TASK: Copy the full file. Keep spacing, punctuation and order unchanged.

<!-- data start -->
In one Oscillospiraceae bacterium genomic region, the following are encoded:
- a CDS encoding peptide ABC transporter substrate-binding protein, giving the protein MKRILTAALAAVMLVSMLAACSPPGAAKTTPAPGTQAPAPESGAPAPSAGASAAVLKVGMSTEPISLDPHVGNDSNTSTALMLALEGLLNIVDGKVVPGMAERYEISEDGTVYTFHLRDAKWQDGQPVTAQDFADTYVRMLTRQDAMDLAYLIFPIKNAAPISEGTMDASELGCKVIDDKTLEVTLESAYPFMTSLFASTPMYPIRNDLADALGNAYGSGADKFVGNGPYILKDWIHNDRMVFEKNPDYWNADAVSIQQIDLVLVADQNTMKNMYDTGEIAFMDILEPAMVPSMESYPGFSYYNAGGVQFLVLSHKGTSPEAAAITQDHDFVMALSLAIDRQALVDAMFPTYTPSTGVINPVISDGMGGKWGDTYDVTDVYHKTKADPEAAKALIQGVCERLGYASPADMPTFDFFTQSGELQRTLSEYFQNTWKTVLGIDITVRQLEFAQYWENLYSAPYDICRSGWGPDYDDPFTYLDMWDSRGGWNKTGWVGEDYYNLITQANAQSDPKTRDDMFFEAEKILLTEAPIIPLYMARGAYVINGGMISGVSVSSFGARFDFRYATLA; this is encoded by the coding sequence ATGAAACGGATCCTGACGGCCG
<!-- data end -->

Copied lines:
In one Oscillospiraceae bacterium genomic region, the following are encoded:
- a CDS encoding peptide ABC transporter substrate-binding protein, giving the protein MKRILTAALAAVMLVSMLAACSPPGAAKTTPAPGTQAPAPESGAPAPSAGASAAVLKVGMSTEPISLDPHVGNDSNTSTALMLALEGLLNIVDGKVVPGMAERYEISEDGTVYTFHLRDAKWQDGQPVTAQDFADTYVRMLTRQDAMDLAYLIFPIKNAAPISEGTMDASELGCKVIDDKTLEVTLESAYPFMTSLFASTPMYPIRNDLADALGNAYGSGADKFVGNGPYILKDWIHNDRMVFEKNPDYWNADAVSIQQIDLVLVADQNTMKNMYDTGEIAFMDILEPAMVPSMESYPGFSYYNAGGVQFLVLSHKGTSPEAAAITQDHDFVMALSLAIDRQALVDAMFPTYTPSTGVINPVISDGMGGKWGDTYDVTDVYHKTKADPEAAKALIQGVCERLGYASPADMPTFDFFTQSGELQRTLSEYFQNTWKTVLGIDITVRQLEFAQYWENLYSAPYDICRSGWGPDYDDPFTYLDMWDSRGGWNKTGWVGEDYYNLITQANAQSDPKTRDDMFFEAEKILLTEAPIIPLYMARGAYVINGGMISGVSVSSFGARFDFRYATLA; this is encoded by the coding sequence ATGAAACGGATCCTGACGGCCG